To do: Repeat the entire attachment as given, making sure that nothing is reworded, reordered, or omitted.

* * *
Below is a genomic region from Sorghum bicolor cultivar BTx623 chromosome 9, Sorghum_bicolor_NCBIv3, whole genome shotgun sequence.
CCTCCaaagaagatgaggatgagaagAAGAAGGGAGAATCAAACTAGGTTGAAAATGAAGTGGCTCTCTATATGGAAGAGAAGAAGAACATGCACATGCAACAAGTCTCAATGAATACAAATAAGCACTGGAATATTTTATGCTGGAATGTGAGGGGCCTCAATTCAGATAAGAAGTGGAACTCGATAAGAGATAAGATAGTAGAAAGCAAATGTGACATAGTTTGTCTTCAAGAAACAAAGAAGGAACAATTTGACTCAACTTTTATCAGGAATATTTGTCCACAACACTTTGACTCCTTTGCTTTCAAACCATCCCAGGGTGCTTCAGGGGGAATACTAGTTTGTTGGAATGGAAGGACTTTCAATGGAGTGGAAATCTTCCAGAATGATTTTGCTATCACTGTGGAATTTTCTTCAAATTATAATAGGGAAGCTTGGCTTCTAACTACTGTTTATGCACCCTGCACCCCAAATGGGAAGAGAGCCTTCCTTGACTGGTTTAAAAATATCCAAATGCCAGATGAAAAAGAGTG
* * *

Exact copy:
Below is a genomic region from Sorghum bicolor cultivar BTx623 chromosome 9, Sorghum_bicolor_NCBIv3, whole genome shotgun sequence.
CCTCCaaagaagatgaggatgagaagAAGAAGGGAGAATCAAACTAGGTTGAAAATGAAGTGGCTCTCTATATGGAAGAGAAGAAGAACATGCACATGCAACAAGTCTCAATGAATACAAATAAGCACTGGAATATTTTATGCTGGAATGTGAGGGGCCTCAATTCAGATAAGAAGTGGAACTCGATAAGAGATAAGATAGTAGAAAGCAAATGTGACATAGTTTGTCTTCAAGAAACAAAGAAGGAACAATTTGACTCAACTTTTATCAGGAATATTTGTCCACAACACTTTGACTCCTTTGCTTTCAAACCATCCCAGGGTGCTTCAGGGGGAATACTAGTTTGTTGGAATGGAAGGACTTTCAATGGAGTGGAAATCTTCCAGAATGATTTTGCTATCACTGTGGAATTTTCTTCAAATTATAATAGGGAAGCTTGGCTTCTAACTACTGTTTATGCACCCTGCACCCCAAATGGGAAGAGAGCCTTCCTTGACTGGTTTAAAAATATCCAAATGCCAGATGAAAAAGAGTG